By Marcela Sanchez | Washington Post
With the eyes of the world turned to Iraq, Cuban leader Fidel Castro last week arrested dozens of dissidents on the island for conspiring against the Cuban Revolution with the “imperialist” enemy to the North.
The wave of arrests, the most severe such crackdown in more than six years, seemed a direct attempt to squash recent progress by the Cuban opposition in challenging Havana’s authority. It also was Castro’s way of thumbing his nose at recent U.S. efforts to bolster dissidents by providing them with radios, computers and copying machines.
Castro’s latest antics provide an ideal opportunity for Latin American leadership, just a week after diplomatic failure on Iraq left many governments in the region frustrated and uneasy about the fate of hemispheric cooperation. When Mexico and Chile did not stand behind the United States at the United Nations Security Council in favor of immediate military action in Iraq, many feared—and continue to fear—a U.S. backlash.
Forceful condemnation of the arrests in Cuba by a united regional front would help counter those who say Latin America lost relevance in the world last week. It also would make the case for the effectiveness of multilateral action toward Cuba, as opposed to the unilateral U.S. approach, which has been largely ineffective, when not counterproductive.
So far, however, Latin America has been silent. Officials from Brazil, Chile and Mexico said in interviews this week that Cuba simply is not among their top priorities. That has been the case for years.
Geographically and politically, Cuba is indeed closer to the United States than to most of Latin America. And because of lingering distrust of U.S. meddling in the region, many governments, particularly weak ones, reject intervening in other countries’ affairs.
There is a third and perhaps more profound factor that has kept Latin America from doing much about Cuba in the past, and may keep it from acting now. It is the notion that in the decades-old U.S.-Cuba standoff, everyone is expected to side either with the United States and its economic and military might, or with Cuba and its maverick but ideologically influential leader. Faced with choosing between Caribbean or Northern wrath, most have opted to stand aside.
At the Organization of American States, for instance, the topic of Cuba has been taboo for years. Washington has made every effort to stymie any debate on Cuba, fearing that such discussion would almost certainly unleash criticism of its now 40-year old economic embargo on the island. In the 1990s when OAS Secretary-General Cesar Gaviria dared to suggest that members of the OAS begin a “dispassionate” discussion about reintegrating Cuba into the Americas, U.S. officials made their rage clear behind closed doors.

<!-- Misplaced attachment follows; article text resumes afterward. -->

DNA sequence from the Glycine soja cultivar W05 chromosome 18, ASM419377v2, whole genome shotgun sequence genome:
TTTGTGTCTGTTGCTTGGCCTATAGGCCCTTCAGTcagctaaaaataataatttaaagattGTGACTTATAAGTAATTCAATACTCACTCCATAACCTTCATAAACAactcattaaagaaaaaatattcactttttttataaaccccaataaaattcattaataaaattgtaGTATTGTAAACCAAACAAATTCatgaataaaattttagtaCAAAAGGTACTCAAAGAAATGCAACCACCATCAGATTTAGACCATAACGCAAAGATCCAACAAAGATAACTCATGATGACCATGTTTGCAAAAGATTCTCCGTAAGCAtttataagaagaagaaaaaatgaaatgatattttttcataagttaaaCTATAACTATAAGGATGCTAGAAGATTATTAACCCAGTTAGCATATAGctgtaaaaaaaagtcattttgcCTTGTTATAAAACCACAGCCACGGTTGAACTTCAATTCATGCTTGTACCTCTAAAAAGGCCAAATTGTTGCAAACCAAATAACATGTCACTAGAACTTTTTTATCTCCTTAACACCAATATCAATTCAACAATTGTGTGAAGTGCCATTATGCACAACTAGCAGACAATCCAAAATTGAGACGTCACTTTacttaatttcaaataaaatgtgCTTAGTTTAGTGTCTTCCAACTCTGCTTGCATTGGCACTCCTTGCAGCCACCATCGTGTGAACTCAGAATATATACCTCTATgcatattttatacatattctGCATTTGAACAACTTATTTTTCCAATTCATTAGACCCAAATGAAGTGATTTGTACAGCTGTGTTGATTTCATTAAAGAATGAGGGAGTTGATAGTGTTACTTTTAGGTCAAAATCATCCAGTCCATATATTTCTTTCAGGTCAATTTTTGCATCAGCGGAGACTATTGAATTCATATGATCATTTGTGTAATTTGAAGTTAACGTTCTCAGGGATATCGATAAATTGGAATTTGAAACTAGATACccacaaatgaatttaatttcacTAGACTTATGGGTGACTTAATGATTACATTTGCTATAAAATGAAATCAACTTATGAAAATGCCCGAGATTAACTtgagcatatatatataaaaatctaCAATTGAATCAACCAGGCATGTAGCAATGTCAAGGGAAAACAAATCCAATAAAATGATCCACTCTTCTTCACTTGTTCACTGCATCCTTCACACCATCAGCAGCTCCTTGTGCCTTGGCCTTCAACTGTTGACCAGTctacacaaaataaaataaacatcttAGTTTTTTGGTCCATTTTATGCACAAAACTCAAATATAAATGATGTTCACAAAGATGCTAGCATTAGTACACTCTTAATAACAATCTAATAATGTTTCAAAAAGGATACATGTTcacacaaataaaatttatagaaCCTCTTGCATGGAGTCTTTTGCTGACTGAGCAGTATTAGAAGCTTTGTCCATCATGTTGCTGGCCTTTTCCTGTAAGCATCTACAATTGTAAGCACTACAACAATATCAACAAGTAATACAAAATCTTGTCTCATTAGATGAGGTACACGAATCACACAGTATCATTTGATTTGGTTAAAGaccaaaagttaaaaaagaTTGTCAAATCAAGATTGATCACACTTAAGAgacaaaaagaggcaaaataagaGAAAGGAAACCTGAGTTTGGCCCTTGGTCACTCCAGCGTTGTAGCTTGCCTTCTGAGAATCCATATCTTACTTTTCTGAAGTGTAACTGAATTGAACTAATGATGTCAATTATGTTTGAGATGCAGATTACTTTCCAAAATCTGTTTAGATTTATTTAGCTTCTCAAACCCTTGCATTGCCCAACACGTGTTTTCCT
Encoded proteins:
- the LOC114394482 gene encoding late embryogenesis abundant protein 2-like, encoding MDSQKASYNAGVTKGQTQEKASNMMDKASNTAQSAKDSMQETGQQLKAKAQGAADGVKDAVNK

Castro, for his part, has also been equally hardheaded. He has sought to embarrass any Latin American government that dared to criticize his human rights record. He has accused them of “licking the Yankees’ boots” or worse, and even aired a recording of a private telephone conversation with Mexican President Vicente Fox in a bid to discredit him.
In such an environment, Latin American reluctance to act is understandable. But today it should no longer be acceptable. If, in fact, the international order changed dramatically when the first bombs fell on Baghdad last week, Latin America runs the risk of becoming even more marginalized if it awaits the fallout with its arms crossed.
Latin America did show initiative on one matter involving Cuba. For the first time last year, the perennial U.N. Human Rights Commission resolution condemning violations in Cuba was sponsored by a Latin American nation, Uruguay, and supported by most of the Latin American members.
That issue will resurface at the commission over the next few weeks, and Latin American governments will be hard-pressed not to support such a resolution in light of Castro’s crackdown last week. Less predictable and more indicative of Latin American maturity will be the result of another scheduled vote—to re-elect Cuba to a seat on the commission.
The Bush administration is convinced that Castro’s country has no place there. But Latin American leaders are also convinced that expelling Cuba would only isolate it more, leaving no venue for constructive engagement. Therefore, Latin American leaders could up the ante for Castro by conditioning their support for re-election on a goodwill gesture from him, such as the release of those arrested.
More is at stake here than the future of the Cuban dissidents, those behind bars and those outside. If Latin America helps secure their release and freedom, it will have taken an important step to gain relevance for itself and for the values of common interests in the region, and common action as well.